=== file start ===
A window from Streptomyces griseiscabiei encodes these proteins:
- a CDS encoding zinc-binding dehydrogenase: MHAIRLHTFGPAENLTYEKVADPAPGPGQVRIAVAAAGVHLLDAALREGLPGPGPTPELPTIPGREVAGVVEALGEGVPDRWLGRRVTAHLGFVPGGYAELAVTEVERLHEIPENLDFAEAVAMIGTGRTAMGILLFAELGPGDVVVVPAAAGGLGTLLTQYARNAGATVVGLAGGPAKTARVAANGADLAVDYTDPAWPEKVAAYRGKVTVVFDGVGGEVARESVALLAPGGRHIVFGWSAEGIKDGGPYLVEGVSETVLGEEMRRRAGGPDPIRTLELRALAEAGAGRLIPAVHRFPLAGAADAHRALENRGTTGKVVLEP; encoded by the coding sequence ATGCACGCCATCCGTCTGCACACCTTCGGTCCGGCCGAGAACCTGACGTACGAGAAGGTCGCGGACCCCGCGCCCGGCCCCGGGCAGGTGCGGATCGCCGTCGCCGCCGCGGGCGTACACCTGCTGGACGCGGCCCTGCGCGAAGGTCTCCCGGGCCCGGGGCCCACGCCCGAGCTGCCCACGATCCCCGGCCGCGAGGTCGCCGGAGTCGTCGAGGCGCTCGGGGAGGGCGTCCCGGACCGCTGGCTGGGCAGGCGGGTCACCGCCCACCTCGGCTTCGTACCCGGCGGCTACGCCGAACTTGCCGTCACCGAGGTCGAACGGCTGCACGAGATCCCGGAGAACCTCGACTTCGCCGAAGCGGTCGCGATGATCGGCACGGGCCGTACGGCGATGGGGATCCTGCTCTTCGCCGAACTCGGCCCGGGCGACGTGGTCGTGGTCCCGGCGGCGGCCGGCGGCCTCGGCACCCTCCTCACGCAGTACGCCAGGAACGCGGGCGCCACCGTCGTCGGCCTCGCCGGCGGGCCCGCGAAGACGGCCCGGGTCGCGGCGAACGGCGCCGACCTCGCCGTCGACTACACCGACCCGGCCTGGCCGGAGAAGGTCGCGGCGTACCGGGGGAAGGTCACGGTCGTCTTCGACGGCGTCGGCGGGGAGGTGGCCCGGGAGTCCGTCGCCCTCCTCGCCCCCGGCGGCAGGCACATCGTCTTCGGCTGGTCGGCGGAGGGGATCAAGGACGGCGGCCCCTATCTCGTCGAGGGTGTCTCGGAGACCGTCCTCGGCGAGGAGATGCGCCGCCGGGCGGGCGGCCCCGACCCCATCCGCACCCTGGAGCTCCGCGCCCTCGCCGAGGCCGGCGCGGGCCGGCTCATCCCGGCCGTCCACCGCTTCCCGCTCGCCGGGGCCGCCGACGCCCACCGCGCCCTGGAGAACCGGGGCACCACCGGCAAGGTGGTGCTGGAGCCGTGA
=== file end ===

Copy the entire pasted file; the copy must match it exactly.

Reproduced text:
A window from Streptomyces griseiscabiei encodes these proteins:
- a CDS encoding zinc-binding dehydrogenase: MHAIRLHTFGPAENLTYEKVADPAPGPGQVRIAVAAAGVHLLDAALREGLPGPGPTPELPTIPGREVAGVVEALGEGVPDRWLGRRVTAHLGFVPGGYAELAVTEVERLHEIPENLDFAEAVAMIGTGRTAMGILLFAELGPGDVVVVPAAAGGLGTLLTQYARNAGATVVGLAGGPAKTARVAANGADLAVDYTDPAWPEKVAAYRGKVTVVFDGVGGEVARESVALLAPGGRHIVFGWSAEGIKDGGPYLVEGVSETVLGEEMRRRAGGPDPIRTLELRALAEAGAGRLIPAVHRFPLAGAADAHRALENRGTTGKVVLEP; encoded by the coding sequence ATGCACGCCATCCGTCTGCACACCTTCGGTCCGGCCGAGAACCTGACGTACGAGAAGGTCGCGGACCCCGCGCCCGGCCCCGGGCAGGTGCGGATCGCCGTCGCCGCCGCGGGCGTACACCTGCTGGACGCGGCCCTGCGCGAAGGTCTCCCGGGCCCGGGGCCCACGCCCGAGCTGCCCACGATCCCCGGCCGCGAGGTCGCCGGAGTCGTCGAGGCGCTCGGGGAGGGCGTCCCGGACCGCTGGCTGGGCAGGCGGGTCACCGCCCACCTCGGCTTCGTACCCGGCGGCTACGCCGAACTTGCCGTCACCGAGGTCGAACGGCTGCACGAGATCCCGGAGAACCTCGACTTCGCCGAAGCGGTCGCGATGATCGGCACGGGCCGTACGGCGATGGGGATCCTGCTCTTCGCCGAACTCGGCCCGGGCGACGTGGTCGTGGTCCCGGCGGCGGCCGGCGGCCTCGGCACCCTCCTCACGCAGTACGCCAGGAACGCGGGCGCCACCGTCGTCGGCCTCGCCGGCGGGCCCGCGAAGACGGCCCGGGTCGCGGCGAACGGCGCCGACCTCGCCGTCGACTACACCGACCCGGCCTGGCCGGAGAAGGTCGCGGCGTACCGGGGGAAGGTCACGGTCGTCTTCGACGGCGTCGGCGGGGAGGTGGCCCGGGAGTCCGTCGCCCTCCTCGCCCCCGGCGGCAGGCACATCGTCTTCGGCTGGTCGGCGGAGGGGATCAAGGACGGCGGCCCCTATCTCGTCGAGGGTGTCTCGGAGACCGTCCTCGGCGAGGAGATGCGCCGCCGGGCGGGCGGCCCCGACCCCATCCGCACCCTGGAGCTCCGCGCCCTCGCCGAGGCCGGCGCGGGCCGGCTCATCCCGGCCGTCCACCGCTTCCCGCTCGCCGGGGCCGCCGACGCCCACCGCGCCCTGGAGAACCGGGGCACCACCGGCAAGGTGGTGCTGGAGCCGTGA